Believe it or not, people have money...and they will lend it to you - even when you are just starting how to flip houses.
In this behind the scenes video at one of our first House Flipping School Bootcamps, I reveal how I do it so you can too.
The 70% Rule...it seems like everyone gets confused by this one when flipping houses...
Whether its people I meet at local meetups, Boot Camp attendees or people at local REIA meetings, they get confused all the time.
This "slightly older" video of yours truly, explains it:
Ever wonder what to actually say to a would be investor when you're raising money for your flips?
At our most recent HFS Bootcamp, Mike gives you the exact words and approach to use when talking to new investors about how to raise money for your next flip.
Please note: never ever ever ask for money. Use this approach instead talking about returns but no promises of return.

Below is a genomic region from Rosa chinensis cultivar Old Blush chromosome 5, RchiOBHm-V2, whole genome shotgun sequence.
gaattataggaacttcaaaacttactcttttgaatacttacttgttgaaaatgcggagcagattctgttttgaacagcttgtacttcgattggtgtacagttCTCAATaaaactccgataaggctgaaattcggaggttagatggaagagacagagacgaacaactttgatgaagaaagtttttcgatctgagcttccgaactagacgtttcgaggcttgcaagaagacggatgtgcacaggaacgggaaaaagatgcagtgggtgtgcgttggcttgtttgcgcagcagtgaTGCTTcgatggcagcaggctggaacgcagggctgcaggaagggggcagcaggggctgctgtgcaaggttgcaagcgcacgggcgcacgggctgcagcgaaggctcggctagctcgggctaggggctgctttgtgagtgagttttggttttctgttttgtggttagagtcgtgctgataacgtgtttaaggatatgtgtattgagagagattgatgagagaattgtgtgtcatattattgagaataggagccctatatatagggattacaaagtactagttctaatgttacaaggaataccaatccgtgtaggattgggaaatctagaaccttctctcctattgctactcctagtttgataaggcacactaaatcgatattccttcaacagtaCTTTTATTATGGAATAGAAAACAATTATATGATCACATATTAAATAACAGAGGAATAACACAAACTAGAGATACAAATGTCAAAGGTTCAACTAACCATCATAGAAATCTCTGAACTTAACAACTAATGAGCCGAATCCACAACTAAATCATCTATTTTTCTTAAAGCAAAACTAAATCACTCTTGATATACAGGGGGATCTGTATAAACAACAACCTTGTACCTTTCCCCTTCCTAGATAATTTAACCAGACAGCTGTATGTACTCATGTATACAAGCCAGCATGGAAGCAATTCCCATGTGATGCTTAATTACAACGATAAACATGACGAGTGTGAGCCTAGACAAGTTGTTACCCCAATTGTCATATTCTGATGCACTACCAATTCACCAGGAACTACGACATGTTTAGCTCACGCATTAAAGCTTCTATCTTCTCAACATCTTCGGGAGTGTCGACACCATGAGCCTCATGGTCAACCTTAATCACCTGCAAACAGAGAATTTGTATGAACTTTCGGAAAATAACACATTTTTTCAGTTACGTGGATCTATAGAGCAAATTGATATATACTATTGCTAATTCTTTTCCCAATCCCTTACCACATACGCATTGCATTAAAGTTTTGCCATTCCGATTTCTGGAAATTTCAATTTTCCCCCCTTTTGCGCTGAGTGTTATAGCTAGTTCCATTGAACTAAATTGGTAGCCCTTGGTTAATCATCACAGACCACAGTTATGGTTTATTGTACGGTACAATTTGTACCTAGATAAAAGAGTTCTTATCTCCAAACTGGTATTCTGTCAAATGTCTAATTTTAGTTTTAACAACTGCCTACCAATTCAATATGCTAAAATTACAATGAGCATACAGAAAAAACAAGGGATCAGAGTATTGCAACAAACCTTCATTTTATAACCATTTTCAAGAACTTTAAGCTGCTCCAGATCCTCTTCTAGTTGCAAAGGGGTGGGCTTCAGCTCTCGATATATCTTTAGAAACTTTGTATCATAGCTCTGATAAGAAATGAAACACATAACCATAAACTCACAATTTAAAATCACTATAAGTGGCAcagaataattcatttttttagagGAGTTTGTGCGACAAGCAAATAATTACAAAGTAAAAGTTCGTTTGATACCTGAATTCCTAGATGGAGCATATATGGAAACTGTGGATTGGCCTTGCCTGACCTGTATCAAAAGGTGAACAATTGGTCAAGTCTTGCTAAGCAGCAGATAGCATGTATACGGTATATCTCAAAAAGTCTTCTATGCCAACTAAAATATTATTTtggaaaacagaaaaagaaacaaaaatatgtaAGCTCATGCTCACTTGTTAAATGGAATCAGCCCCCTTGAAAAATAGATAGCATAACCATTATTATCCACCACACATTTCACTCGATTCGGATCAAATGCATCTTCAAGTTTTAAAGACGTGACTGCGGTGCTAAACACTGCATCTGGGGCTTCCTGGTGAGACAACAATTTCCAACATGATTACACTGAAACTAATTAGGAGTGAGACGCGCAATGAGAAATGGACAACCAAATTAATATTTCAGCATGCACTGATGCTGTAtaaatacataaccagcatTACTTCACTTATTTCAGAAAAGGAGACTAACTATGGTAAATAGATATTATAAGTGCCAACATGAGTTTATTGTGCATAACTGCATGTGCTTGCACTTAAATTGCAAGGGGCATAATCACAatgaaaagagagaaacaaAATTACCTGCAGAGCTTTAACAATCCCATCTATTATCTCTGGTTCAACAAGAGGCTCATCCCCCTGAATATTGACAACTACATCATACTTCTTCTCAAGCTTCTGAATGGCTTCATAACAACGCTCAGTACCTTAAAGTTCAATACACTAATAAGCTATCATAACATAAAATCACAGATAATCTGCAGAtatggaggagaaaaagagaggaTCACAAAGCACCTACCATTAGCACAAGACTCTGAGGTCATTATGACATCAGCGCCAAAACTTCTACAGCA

When we go shopping, we always want to know how much something costs. So I’m not surprised when the biggest question that I receive is “what would be my house flipping financing costs?”
It’s impossible to put an exact figure on the cost of flipping a house. House flipping comes with so many variables so it’s hard to tell how much it would cost. It can cost you anything from hundreds of dollars to thousands of dollars depending on your market, rehab costs and plenty more factors.
First, you need to know how much the property will be worth when you are done rehabbing. Once you know the value, all other costs that come with the rehab will start to make sense. This is what is known as the ARV or the After Repair Value.